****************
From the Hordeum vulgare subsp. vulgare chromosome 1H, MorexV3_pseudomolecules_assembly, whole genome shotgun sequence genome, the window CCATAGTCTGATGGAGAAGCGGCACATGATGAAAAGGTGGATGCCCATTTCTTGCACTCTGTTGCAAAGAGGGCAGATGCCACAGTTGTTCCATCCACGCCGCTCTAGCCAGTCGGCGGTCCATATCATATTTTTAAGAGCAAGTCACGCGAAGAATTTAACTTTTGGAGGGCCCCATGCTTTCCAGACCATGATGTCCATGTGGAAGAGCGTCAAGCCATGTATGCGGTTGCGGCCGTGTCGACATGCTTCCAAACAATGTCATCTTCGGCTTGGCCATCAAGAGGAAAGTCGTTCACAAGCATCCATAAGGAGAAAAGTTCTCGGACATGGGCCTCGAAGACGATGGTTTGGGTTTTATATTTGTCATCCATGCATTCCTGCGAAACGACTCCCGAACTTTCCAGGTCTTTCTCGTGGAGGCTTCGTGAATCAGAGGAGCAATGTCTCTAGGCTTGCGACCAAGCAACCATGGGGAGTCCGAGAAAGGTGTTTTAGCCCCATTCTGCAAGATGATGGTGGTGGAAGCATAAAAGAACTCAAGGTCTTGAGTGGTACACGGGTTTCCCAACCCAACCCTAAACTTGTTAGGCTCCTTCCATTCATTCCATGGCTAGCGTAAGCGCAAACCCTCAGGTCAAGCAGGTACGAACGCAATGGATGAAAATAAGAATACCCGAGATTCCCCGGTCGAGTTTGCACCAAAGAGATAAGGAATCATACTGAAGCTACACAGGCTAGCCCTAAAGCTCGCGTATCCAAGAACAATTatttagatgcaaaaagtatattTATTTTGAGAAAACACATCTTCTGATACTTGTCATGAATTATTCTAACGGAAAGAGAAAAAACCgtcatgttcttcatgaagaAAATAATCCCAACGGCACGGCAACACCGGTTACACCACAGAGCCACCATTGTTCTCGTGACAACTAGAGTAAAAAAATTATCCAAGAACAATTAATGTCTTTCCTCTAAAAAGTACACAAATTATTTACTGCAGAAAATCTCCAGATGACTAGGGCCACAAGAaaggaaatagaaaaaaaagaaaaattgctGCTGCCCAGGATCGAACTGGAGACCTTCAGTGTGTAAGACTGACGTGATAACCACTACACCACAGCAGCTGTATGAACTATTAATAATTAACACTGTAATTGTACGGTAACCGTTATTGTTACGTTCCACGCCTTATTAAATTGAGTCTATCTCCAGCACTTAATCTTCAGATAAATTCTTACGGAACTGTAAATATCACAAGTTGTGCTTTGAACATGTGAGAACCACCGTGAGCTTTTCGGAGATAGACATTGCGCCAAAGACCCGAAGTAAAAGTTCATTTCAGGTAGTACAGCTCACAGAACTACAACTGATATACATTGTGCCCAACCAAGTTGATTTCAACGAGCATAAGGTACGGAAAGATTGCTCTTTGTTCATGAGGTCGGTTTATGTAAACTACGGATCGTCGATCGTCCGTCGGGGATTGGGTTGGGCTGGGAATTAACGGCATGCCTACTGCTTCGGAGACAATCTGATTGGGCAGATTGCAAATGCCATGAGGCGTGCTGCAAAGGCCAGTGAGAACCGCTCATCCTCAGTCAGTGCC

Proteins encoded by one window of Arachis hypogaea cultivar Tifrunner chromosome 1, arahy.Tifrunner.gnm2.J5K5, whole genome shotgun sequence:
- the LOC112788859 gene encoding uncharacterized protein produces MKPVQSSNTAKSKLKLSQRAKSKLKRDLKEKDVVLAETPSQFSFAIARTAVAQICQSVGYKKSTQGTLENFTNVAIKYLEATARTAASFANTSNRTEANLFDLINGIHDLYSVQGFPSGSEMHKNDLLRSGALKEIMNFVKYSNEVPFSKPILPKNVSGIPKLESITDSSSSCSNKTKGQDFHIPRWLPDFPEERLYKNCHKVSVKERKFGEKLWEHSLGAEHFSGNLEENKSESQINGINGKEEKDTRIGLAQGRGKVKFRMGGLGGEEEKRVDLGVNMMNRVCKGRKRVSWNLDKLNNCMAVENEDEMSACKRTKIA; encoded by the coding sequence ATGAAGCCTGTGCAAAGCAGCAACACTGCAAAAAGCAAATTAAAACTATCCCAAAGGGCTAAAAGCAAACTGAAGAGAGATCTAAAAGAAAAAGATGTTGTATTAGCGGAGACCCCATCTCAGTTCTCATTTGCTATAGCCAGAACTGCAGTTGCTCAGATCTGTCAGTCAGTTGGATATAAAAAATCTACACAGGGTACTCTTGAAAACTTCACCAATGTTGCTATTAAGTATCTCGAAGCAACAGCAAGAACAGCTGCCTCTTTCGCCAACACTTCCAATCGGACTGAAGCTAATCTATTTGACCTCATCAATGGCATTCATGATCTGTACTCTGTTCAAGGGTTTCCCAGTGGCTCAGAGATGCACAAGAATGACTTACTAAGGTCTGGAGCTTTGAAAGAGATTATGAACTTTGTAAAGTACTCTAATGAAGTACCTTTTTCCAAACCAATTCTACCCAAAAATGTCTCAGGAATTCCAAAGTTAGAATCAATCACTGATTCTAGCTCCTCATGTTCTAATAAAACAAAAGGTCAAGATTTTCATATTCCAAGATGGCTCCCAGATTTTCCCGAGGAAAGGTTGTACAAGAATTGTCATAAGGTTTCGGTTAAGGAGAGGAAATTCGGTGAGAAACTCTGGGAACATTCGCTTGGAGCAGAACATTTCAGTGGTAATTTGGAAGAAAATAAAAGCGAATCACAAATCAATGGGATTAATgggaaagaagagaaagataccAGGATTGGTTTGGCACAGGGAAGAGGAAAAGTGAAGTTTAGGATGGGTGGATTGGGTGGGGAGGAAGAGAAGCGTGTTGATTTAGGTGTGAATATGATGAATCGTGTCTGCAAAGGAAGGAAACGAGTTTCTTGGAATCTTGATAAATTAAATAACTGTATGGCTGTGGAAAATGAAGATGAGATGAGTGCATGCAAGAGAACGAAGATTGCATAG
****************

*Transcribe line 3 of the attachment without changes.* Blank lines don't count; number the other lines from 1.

- the LOC112788859 gene encoding uncharacterized protein produces MKPVQSSNTAKSKLKLSQRAKSKLKRDLKEKDVVLAETPSQFSFAIARTAVAQICQSVGYKKSTQGTLENFTNVAIKYLEATARTAASFANTSNRTEANLFDLINGIHDLYSVQGFPSGSEMHKNDLLRSGALKEIMNFVKYSNEVPFSKPILPKNVSGIPKLESITDSSSSCSNKTKGQDFHIPRWLPDFPEERLYKNCHKVSVKERKFGEKLWEHSLGAEHFSGNLEENKSESQINGINGKEEKDTRIGLAQGRGKVKFRMGGLGGEEEKRVDLGVNMMNRVCKGRKRVSWNLDKLNNCMAVENEDEMSACKRTKIA; encoded by the coding sequence ATGAAGCCTGTGCAAAGCAGCAACACTGCAAAAAGCAAATTAAAACTATCCCAAAGGGCTAAAAGCAAACTGAAGAGAGATCTAAAAGAAAAAGATGTTGTATTAGCGGAGACCCCATCTCAGTTCTCATTTGCTATAGCCAGAACTGCAGTTGCTCAGATCTGTCAGTCAGTTGGATATAAAAAATCTACACAGGGTACTCTTGAAAACTTCACCAATGTTGCTATTAAGTATCTCGAAGCAACAGCAAGAACAGCTGCCTCTTTCGCCAACACTTCCAATCGGACTGAAGCTAATCTATTTGACCTCATCAATGGCATTCATGATCTGTACTCTGTTCAAGGGTTTCCCAGTGGCTCAGAGATGCACAAGAATGACTTACTAAGGTCTGGAGCTTTGAAAGAGATTATGAACTTTGTAAAGTACTCTAATGAAGTACCTTTTTCCAAACCAATTCTACCCAAAAATGTCTCAGGAATTCCAAAGTTAGAATCAATCACTGATTCTAGCTCCTCATGTTCTAATAAAACAAAAGGTCAAGATTTTCATATTCCAAGATGGCTCCCAGATTTTCCCGAGGAAAGGTTGTACAAGAATTGTCATAAGGTTTCGGTTAAGGAGAGGAAATTCGGTGAGAAACTCTGGGAACATTCGCTTGGAGCAGAACATTTCAGTGGTAATTTGGAAGAAAATAAAAGCGAATCACAAATCAATGGGATTAATgggaaagaagagaaagataccAGGATTGGTTTGGCACAGGGAAGAGGAAAAGTGAAGTTTAGGATGGGTGGATTGGGTGGGGAGGAAGAGAAGCGTGTTGATTTAGGTGTGAATATGATGAATCGTGTCTGCAAAGGAAGGAAACGAGTTTCTTGGAATCTTGATAAATTAAATAACTGTATGGCTGTGGAAAATGAAGATGAGATGAGTGCATGCAAGAGAACGAAGATTGCATAG